Editor’s Note: Welcome to NewBay’s inaugural edition of Need to Know, where we explain complex topics and demonstrate how they apply to each industry we serve. Need to Know stories appear on our websites and in our magazines. Keep coming back for future topics, to include 5G, cybersecurity and artificial intelligence.

Blockchain as a concept has been making noise (perhaps a low rumble) across the music industry for a few years now, but hasn’t made significant inroads into the pro audio world—yet.

Related as it is to cryptocurrencies and Bitcoin, blockchain has largely piqued the music industry’s interest as a potential answer to the eternal issue of getting stakeholders—artists, producers, labels and anyone else due royalties for a track—paid.

In theory, implementation of blockchain could aid the creation of a track’s metadata and in turn help streamline payments for the song’s use in streaming, radio play, TV/film syncs or other forms. It’s been done on a small scale—the first instance was Imogen Heap’s 2015 single, “Tiny Human,” released on the Ujo Music platform, with all parties involved paid via the cryptocurrency Ether—but widespread adoption could radically change the process of paying rights-holders. Not only would it speed up payments, but it could also make those amounts more precise. Given that some streaming services pay as little as $0.0084 per stream—a sum that is then divvied up among all the rights-holders—achieving accuracy is not always a simple or efficient process.

See the story "Need to Know: Blockchain" for more insight about blockchain's role in the future of commerce.

Some added efficiency couldn’t come at a better time, as the potential uses and outlets for music are only on the rise. Panos Panay, vice president of innovation and strategy at Berklee College of Music and founder of the school’s own blockchain effort, the Open Music Initiative (OMI), claims that an international hit can have anywhere between 500,000 and 700,000 lines of revenue and upwards of 50 intermediaries between the listener and the creators of a song. Accordingly, having a blockchain arrangement on a track, with permissions and rights control automated and essentially baked into the song, would help ensure payments were made to the parties listed in the metadata.

Spotify's credits for Imogen Heap's "Tiny Human"

Spotify's credits for Imogen Heap's "Tiny Human"

That’s the catch, because for years, metadata—and the lack thereof—has been a thorn in the side of the music publishing world. Perhaps underlining the situation, Spotify kicked off February by adding a “Show Credits” option to its desktop app, allowing users to see a music publisher-provided list of a track’s performers, songwriters and producers. While touted as a user feature, some critics see it as a passive-aggressive jab toward publishers who complain about low payments from the streaming service, in essence highlighting the inconsistent metadata they’ve given the service to use.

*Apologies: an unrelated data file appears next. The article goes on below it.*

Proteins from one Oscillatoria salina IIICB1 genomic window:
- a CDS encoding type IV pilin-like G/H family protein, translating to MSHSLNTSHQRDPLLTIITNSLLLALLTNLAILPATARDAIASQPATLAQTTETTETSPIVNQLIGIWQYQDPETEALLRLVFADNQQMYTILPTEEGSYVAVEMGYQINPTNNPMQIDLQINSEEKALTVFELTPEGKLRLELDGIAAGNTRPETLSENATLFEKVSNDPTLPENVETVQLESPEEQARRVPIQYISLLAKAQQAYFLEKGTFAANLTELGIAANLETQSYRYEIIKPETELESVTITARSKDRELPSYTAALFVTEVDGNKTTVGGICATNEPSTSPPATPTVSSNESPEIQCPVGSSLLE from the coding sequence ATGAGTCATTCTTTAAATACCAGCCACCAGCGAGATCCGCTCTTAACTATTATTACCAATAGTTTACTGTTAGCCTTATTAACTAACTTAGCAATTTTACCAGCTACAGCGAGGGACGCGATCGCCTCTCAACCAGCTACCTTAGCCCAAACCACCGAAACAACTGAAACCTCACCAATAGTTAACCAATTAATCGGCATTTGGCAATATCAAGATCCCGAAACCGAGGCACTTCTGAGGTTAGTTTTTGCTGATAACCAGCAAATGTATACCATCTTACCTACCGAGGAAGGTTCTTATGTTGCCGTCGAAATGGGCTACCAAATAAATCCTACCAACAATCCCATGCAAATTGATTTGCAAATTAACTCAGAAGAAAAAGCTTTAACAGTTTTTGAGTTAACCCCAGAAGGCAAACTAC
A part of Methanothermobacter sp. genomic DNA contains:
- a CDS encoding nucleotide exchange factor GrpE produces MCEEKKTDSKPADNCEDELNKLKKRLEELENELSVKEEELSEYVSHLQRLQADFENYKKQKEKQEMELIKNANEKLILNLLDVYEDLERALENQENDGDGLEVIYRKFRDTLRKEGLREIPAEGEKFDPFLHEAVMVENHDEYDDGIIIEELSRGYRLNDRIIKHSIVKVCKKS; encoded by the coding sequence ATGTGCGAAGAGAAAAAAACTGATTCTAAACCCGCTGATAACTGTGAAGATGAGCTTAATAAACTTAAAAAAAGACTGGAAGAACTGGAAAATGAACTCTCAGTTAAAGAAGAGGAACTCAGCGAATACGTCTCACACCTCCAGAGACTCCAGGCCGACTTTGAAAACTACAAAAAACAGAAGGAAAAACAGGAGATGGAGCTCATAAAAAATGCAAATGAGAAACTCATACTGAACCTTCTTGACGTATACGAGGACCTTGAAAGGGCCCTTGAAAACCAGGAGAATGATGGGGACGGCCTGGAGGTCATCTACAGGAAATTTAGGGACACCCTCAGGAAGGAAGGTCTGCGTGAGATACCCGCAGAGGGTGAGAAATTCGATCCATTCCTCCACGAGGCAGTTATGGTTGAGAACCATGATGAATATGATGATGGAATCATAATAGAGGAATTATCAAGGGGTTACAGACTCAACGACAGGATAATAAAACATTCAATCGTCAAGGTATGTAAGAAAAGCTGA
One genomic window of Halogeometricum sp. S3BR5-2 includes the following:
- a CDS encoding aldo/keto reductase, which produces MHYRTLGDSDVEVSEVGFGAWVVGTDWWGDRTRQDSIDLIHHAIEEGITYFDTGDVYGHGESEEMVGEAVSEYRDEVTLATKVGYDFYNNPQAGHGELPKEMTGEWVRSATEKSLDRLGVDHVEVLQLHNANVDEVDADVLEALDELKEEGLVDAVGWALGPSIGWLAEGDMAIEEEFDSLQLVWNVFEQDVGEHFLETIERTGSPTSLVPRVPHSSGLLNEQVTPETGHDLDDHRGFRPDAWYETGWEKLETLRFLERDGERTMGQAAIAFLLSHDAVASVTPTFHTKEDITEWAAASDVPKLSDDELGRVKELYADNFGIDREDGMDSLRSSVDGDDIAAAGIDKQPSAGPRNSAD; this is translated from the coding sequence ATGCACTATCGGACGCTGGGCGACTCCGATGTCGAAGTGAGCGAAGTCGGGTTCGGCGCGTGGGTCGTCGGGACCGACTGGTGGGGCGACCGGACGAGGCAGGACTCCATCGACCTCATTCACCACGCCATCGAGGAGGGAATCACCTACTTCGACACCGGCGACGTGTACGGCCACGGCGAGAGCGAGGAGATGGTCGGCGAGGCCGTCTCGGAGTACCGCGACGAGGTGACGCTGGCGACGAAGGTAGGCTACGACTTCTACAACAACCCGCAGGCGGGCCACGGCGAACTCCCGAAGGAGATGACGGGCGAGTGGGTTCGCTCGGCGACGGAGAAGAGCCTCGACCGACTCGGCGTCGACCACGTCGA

The Spotify feature may make the issue a little more public than usual, but it’s no secret that millions of tracks have incomplete metadata, and there’s no universally accepted global database of music rights for streaming services or anyone else to turn to. The last attempt—an international cooperative effort between collection societies dubbed the Global Repertoire Database—was killed off in 2014 after amassing $13.7 million in debt.

A blockchain system replaces human guesswork and vulnerability of digital transactions with algorithms and advanced cryptography. It’s harder to hack. It’s a whole new way of thinking and a brand new method for securing digital information. 

An industry-wide adoption of a standardized blockchain framework, then, would bypass the need for a global database; merely listening to a song would be enough to trigger a set string of contracts, agreements and algorithms, allowing all stakeholders to be paid.

This is all fine, but what does it have to do with pro audio? Pro audio manufacturers create the tools brought to bear at the moment of creation, whether it’s songwriters on acoustic guitars playing into a handheld digital recorder, producer/engineers slaving over their DAWs at 4 a.m. or remixers radically reinventing a track far down the line. Logically, those tools should be blockchain-compatible, able to create and preserve rights metadata from the very start. 

While no major DAW manufacturers have committed to the blockchain concept yet, they’re watching it. Notably, Berklee’s emerging blockchain effort, the Open Music Initiative, has garnered significant support with a membership that now includes the major labels (Sony, Universal and Warner), most major streaming services (conspicuously absent: Apple) and, tellingly, the publisher of Pro Tools, Avid.

Clive Young is a content director at NewBay.

Need to Know More?

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